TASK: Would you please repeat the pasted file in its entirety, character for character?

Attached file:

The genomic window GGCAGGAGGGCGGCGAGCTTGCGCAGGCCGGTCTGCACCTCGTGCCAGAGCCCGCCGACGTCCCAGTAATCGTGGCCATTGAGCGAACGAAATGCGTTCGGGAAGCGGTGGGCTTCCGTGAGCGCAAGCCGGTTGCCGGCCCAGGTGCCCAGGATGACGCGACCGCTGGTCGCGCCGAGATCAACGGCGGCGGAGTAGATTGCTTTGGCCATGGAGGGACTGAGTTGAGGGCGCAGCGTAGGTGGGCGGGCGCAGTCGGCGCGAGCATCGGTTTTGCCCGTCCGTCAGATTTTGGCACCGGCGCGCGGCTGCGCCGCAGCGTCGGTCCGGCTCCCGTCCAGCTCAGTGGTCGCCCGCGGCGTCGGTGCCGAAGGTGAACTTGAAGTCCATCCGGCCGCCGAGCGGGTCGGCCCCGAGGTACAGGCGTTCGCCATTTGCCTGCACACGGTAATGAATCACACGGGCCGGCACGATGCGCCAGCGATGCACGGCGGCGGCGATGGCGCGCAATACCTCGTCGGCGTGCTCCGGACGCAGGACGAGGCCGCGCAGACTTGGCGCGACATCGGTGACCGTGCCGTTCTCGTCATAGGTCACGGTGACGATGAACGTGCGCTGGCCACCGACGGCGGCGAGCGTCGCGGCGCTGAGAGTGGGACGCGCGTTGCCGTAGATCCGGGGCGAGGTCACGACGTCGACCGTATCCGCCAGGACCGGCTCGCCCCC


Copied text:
The genomic window GGCAGGAGGGCGGCGAGCTTGCGCAGGCCGGTCTGCACCTCGTGCCAGAGCCCGCCGACGTCCCAGTAATCGTGGCCATTGAGCGAACGAAATGCGTTCGGGAAGCGGTGGGCTTCCGTGAGCGCAAGCCGGTTGCCGGCCCAGGTGCCCAGGATGACGCGACCGCTGGTCGCGCCGAGATCAACGGCGGCGGAGTAGATTGCTTTGGCCATGGAGGGACTGAGTTGAGGGCGCAGCGTAGGTGGGCGGGCGCAGTCGGCGCGAGCATCGGTTTTGCCCGTCCGTCAGATTTTGGCACCGGCGCGCGGCTGCGCCGCAGCGTCGGTCCGGCTCCCGTCCAGCTCAGTGGTCGCCCGCGGCGTCGGTGCCGAAGGTGAACTTGAAGTCCATCCGGCCGCCGAGCGGGTCGGCCCCGAGGTACAGGCGTTCGCCATTTGCCTGCACACGGTAATGAATCACACGGGCCGGCACGATGCGCCAGCGATGCACGGCGGCGGCGATGGCGCGCAATACCTCGTCGGCGTGCTCCGGACGCAGGACGAGGCCGCGCAGACTTGGCGCGACATCGGTGACCGTGCCGTTCTCGTCATAGGTCACGGTGACGATGAACGTGCGCTGGCCACCGACGGCGGCGAGCGTCGCGGCGCTGAGAGTGGGACGCGCGTTGCCGTAGATCCGGGGCGAGGTCACGACGTCGACCGTATCCGCCAGGACCGGCTCGCCCCC